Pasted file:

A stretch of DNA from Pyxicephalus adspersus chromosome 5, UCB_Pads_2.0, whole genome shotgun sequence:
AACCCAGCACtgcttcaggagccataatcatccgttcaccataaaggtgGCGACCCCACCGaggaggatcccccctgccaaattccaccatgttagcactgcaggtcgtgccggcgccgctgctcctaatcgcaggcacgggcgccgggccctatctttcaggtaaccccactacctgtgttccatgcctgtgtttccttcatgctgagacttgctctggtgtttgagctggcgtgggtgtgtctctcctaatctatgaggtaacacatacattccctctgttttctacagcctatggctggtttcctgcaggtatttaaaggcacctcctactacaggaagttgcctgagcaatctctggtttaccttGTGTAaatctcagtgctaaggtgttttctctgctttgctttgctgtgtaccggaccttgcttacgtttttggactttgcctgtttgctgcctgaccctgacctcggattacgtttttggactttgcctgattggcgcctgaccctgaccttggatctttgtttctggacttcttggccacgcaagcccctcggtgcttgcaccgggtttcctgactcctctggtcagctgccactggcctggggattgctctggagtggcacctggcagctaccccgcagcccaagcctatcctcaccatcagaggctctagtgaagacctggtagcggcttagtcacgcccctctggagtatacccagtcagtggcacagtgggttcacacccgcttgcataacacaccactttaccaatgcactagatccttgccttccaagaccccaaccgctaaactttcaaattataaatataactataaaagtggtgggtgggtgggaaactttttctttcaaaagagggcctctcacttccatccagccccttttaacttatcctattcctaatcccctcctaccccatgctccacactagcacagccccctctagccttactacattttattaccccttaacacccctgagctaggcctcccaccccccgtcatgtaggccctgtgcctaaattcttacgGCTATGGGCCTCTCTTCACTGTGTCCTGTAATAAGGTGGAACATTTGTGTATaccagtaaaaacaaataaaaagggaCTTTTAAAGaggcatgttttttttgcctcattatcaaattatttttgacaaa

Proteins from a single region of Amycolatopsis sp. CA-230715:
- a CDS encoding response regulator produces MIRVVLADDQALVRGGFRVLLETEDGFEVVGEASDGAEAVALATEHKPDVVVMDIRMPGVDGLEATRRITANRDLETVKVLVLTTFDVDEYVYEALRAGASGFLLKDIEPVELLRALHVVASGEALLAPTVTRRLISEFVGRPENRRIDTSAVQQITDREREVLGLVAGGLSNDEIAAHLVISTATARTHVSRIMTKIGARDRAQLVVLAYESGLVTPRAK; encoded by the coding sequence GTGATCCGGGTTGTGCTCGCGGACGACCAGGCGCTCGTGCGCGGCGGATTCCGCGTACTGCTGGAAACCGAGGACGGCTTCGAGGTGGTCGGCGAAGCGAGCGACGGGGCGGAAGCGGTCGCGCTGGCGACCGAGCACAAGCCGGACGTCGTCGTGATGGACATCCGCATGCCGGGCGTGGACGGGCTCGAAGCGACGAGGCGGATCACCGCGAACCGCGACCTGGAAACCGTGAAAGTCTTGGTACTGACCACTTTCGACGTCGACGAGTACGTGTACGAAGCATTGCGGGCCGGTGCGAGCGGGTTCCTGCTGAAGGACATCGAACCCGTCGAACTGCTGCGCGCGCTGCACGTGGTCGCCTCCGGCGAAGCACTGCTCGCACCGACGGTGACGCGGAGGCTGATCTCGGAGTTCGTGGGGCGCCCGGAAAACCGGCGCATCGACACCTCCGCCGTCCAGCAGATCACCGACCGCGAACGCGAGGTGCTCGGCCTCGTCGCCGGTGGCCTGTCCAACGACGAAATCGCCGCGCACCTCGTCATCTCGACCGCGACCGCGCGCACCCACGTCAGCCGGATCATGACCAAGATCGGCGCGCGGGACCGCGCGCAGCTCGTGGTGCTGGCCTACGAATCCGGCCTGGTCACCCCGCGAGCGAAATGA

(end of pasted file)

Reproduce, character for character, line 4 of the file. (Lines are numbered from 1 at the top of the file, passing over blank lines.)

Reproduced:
- a CDS encoding response regulator produces MIRVVLADDQALVRGGFRVLLETEDGFEVVGEASDGAEAVALATEHKPDVVVMDIRMPGVDGLEATRRITANRDLETVKVLVLTTFDVDEYVYEALRAGASGFLLKDIEPVELLRALHVVASGEALLAPTVTRRLISEFVGRPENRRIDTSAVQQITDREREVLGLVAGGLSNDEIAAHLVISTATARTHVSRIMTKIGARDRAQLVVLAYESGLVTPRAK; encoded by the coding sequence GTGATCCGGGTTGTGCTCGCGGACGACCAGGCGCTCGTGCGCGGCGGATTCCGCGTACTGCTGGAAACCGAGGACGGCTTCGAGGTGGTCGGCGAAGCGAGCGACGGGGCGGAAGCGGTCGCGCTGGCGACCGAGCACAAGCCGGACGTCGTCGTGATGGACATCCGCATGCCGGGCGTGGACGGGCTCGAAGCGACGAGGCGGATCACCGCGAACCGCGACCTGGAAACCGTGAAAGTCTTGGTACTGACCACTTTCGACGTCGACGAGTACGTGTACGAAGCATTGCGGGCCGGTGCGAGCGGGTTCCTGCTGAAGGACATCGAACCCGTCGAACTGCTGCGCGCGCTGCACGTGGTCGCCTCCGGCGAAGCACTGCTCGCACCGACGGTGACGCGGAGGCTGATCTCGGAGTTCGTGGGGCGCCCGGAAAACCGGCGCATCGACACCTCCGCCGTCCAGCAGATCACCGACCGCGAACGCGAGGTGCTCGGCCTCGTCGCCGGTGGCCTGTCCAACGACGAAATCGCCGCGCACCTCGTCATCTCGACCGCGACCGCGCGCACCCACGTCAGCCGGATCATGACCAAGATCGGCGCGCGGGACCGCGCGCAGCTCGTGGTGCTGGCCTACGAATCCGGCCTGGTCACCCCGCGAGCGAAATGA